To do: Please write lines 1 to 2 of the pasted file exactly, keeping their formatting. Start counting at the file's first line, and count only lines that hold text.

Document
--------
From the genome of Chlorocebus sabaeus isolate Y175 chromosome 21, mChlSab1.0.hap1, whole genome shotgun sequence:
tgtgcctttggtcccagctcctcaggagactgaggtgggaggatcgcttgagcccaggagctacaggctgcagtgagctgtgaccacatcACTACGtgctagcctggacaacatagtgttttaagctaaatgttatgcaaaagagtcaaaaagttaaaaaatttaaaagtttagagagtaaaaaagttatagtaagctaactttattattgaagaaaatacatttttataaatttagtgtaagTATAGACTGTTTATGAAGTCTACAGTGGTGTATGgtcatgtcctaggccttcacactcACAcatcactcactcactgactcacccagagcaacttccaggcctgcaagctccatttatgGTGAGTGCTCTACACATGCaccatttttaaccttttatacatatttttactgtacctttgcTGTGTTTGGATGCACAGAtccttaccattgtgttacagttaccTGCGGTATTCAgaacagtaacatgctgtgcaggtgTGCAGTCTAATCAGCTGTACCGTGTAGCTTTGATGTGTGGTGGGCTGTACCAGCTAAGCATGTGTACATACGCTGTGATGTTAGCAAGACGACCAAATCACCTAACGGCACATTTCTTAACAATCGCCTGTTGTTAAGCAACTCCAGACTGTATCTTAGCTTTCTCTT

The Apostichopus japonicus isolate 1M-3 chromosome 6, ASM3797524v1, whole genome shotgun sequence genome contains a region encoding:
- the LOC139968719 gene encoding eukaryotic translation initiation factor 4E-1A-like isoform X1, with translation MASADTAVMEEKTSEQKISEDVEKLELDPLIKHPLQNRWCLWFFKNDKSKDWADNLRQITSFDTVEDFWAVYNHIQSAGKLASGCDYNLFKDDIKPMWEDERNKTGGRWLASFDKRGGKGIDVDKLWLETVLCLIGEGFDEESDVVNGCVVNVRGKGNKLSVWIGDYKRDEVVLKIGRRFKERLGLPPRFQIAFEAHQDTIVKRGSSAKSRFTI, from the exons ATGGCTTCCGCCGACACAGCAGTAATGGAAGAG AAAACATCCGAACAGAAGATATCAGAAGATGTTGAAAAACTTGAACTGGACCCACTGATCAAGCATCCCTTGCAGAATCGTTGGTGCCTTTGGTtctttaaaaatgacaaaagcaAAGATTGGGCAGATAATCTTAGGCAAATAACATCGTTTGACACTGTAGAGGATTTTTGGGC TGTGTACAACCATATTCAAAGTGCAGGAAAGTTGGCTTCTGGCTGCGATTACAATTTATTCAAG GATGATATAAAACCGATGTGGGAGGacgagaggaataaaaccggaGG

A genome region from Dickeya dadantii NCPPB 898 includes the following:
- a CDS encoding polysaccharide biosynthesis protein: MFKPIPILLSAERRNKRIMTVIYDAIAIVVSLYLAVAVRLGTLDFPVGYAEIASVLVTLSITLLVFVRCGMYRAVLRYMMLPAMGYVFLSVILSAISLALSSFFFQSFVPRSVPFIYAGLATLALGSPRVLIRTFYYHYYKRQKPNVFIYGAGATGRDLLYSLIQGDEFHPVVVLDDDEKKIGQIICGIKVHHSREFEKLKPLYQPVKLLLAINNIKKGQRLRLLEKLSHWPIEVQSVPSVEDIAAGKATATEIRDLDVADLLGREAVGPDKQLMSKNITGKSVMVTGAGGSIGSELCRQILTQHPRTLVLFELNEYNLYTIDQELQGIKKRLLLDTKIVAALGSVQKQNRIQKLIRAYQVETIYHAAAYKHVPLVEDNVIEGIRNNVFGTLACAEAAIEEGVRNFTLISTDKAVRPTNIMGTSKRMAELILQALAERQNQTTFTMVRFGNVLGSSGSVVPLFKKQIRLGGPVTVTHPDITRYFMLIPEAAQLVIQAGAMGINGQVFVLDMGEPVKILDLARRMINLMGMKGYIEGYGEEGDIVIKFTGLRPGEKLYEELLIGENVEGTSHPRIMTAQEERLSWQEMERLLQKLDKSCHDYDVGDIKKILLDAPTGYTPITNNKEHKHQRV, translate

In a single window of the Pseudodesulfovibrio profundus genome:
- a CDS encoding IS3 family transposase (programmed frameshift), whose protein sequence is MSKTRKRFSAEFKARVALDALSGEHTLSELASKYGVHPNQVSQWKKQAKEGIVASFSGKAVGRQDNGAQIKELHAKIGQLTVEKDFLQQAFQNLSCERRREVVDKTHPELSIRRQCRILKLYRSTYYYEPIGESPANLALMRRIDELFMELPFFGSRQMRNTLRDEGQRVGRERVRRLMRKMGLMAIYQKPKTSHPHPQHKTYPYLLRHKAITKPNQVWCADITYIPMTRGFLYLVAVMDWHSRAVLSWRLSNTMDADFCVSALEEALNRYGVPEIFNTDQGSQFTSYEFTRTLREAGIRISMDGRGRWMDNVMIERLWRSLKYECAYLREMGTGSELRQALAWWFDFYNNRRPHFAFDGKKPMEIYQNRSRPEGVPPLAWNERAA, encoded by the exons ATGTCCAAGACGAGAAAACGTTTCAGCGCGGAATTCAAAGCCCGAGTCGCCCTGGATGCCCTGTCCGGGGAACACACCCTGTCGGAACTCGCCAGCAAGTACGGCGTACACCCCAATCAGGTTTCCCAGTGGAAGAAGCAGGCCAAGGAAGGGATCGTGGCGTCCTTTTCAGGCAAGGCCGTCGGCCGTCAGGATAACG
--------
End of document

From the genome of Chlorocebus sabaeus isolate Y175 chromosome 21, mChlSab1.0.hap1, whole genome shotgun sequence:
tgtgcctttggtcccagctcctcaggagactgaggtgggaggatcgcttgagcccaggagctacaggctgcagtgagctgtgaccacatcACTACGtgctagcctggacaacatagtgttttaagctaaatgttatgcaaaagagtcaaaaagttaaaaaatttaaaagtttagagagtaaaaaagttatagtaagctaactttattattgaagaaaatacatttttataaatttagtgtaagTATAGACTGTTTATGAAGTCTACAGTGGTGTATGgtcatgtcctaggccttcacactcACAcatcactcactcactgactcacccagagcaacttccaggcctgcaagctccatttatgGTGAGTGCTCTACACATGCaccatttttaaccttttatacatatttttactgtacctttgcTGTGTTTGGATGCACAGAtccttaccattgtgttacagttaccTGCGGTATTCAgaacagtaacatgctgtgcaggtgTGCAGTCTAATCAGCTGTACCGTGTAGCTTTGATGTGTGGTGGGCTGTACCAGCTAAGCATGTGTACATACGCTGTGATGTTAGCAAGACGACCAAATCACCTAACGGCACATTTCTTAACAATCGCCTGTTGTTAAGCAACTCCAGACTGTATCTTAGCTTTCTCTT